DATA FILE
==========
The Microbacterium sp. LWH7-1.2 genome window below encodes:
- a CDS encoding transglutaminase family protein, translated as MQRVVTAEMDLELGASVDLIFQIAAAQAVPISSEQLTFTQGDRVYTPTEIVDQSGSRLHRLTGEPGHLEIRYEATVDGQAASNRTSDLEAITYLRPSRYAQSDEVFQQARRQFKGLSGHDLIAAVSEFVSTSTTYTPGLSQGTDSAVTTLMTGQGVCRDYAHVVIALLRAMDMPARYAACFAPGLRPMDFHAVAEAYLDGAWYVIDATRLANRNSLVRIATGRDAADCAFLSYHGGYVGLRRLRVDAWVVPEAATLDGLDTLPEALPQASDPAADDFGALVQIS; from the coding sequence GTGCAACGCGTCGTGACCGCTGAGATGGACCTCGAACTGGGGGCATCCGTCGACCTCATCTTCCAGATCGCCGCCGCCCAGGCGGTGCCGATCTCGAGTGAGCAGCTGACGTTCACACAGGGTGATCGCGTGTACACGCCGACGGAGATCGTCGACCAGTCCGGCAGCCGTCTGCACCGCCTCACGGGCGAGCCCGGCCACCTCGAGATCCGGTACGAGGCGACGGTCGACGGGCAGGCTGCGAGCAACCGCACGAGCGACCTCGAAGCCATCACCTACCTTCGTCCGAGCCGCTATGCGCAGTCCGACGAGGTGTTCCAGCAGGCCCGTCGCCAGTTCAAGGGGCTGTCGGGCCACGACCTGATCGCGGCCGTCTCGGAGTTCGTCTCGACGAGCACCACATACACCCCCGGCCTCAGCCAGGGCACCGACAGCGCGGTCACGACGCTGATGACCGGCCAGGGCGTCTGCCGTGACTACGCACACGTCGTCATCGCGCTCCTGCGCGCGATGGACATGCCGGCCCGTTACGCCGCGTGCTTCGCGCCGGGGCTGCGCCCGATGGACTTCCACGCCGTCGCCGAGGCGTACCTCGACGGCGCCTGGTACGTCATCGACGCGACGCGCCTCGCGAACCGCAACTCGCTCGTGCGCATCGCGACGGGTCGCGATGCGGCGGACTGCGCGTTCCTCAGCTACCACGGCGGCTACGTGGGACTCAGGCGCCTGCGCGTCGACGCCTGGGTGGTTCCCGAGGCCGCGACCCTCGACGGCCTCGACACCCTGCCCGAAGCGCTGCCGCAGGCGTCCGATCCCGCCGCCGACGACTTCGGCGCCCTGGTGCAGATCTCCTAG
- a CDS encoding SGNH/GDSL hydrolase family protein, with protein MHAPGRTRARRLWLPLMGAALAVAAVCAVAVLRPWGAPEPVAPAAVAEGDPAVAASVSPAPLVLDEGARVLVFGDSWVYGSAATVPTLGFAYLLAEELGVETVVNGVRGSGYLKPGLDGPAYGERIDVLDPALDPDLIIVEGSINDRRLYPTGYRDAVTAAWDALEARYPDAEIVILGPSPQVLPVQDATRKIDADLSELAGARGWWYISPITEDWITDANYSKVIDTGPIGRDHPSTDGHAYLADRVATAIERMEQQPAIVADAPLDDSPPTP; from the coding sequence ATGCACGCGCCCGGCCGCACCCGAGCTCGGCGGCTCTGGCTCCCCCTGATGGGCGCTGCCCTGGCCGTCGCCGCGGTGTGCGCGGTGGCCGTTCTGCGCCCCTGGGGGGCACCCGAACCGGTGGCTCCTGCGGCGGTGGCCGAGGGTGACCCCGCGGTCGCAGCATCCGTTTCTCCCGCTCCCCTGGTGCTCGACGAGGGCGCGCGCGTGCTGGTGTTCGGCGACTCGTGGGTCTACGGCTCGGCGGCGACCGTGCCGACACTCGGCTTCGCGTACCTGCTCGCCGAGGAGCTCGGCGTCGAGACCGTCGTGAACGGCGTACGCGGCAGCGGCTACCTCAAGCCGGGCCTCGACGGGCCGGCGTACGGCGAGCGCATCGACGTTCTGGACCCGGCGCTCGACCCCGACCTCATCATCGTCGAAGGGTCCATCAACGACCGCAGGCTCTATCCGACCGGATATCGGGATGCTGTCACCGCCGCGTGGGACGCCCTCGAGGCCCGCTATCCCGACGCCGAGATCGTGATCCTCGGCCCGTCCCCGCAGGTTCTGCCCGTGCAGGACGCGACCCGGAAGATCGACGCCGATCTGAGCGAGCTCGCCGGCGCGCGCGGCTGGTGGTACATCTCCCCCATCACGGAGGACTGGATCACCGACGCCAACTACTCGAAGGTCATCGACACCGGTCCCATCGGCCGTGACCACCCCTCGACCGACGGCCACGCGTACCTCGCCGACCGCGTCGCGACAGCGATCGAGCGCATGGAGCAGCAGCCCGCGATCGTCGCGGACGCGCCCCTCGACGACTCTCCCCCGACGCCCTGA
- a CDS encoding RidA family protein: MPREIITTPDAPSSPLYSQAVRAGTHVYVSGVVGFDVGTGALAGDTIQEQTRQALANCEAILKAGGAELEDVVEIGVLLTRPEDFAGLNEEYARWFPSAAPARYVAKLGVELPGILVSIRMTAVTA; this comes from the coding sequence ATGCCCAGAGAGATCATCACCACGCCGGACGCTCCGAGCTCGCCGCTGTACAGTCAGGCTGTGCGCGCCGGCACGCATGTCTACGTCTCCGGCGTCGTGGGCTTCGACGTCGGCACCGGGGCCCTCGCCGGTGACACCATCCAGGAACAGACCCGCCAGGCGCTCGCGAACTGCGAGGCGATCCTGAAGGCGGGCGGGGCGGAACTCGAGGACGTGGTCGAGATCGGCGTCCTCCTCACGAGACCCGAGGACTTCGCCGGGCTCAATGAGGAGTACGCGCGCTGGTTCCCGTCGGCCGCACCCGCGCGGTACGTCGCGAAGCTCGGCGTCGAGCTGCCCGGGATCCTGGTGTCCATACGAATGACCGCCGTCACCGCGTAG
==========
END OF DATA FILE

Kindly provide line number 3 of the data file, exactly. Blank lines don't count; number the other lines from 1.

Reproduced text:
- a CDS encoding SGNH/GDSL hydrolase family protein, with protein MHAPGRTRARRLWLPLMGAALAVAAVCAVAVLRPWGAPEPVAPAAVAEGDPAVAASVSPAPLVLDEGARVLVFGDSWVYGSAATVPTLGFAYLLAEELGVETVVNGVRGSGYLKPGLDGPAYGERIDVLDPALDPDLIIVEGSINDRRLYPTGYRDAVTAAWDALEARYPDAEIVILGPSPQVLPVQDATRKIDADLSELAGARGWWYISPITEDWITDANYSKVIDTGPIGRDHPSTDGHAYLADRVATAIERMEQQPAIVADAPLDDSPPTP; from the coding sequence ATGCACGCGCCCGGCCGCACCCGAGCTCGGCGGCTCTGGCTCCCCCTGATGGGCGCTGCCCTGGCCGTCGCCGCGGTGTGCGCGGTGGCCGTTCTGCGCCCCTGGGGGGCACCCGAACCGGTGGCTCCTGCGGCGGTGGCCGAGGGTGACCCCGCGGTCGCAGCATCCGTTTCTCCCGCTCCCCTGGTGCTCGACGAGGGCGCGCGCGTGCTGGTGTTCGGCGACTCGTGGGTCTACGGCTCGGCGGCGACCGTGCCGACACTCGGCTTCGCGTACCTGCTCGCCGAGGAGCTCGGCGTCGAGACCGTCGTGAACGGCGTACGCGGCAGCGGCTACCTCAAGCCGGGCCTCGACGGGCCGGCGTACGGCGAGCGCATCGACGTTCTGGACCCGGCGCTCGACCCCGACCTCATCATCGTCGAAGGGTCCATCAACGACCGCAGGCTCTATCCGACCGGATATCGGGATGCTGTCACCGCCGCGTGGGACGCCCTCGAGGCCCGCTATCCCGACGCCGAGATCGTGATCCTCGGCCCGTCCCCGCAGGTTCTGCCCGTGCAGGACGCGACCCGGAAGATCGACGCCGATCTGAGCGAGCTCGCCGGCGCGCGCGGCTGGTGGTACATCTCCCCCATCACGGAGGACTGGATCACCGACGCCAACTACTCGAAGGTCATCGACACCGGTCCCATCGGCCGTGACCACCCCTCGACCGACGGCCACGCGTACCTCGCCGACCGCGTCGCGACAGCGATCGAGCGCATGGAGCAGCAGCCCGCGATCGTCGCGGACGCGCCCCTCGACGACTCTCCCCCGACGCCCTGA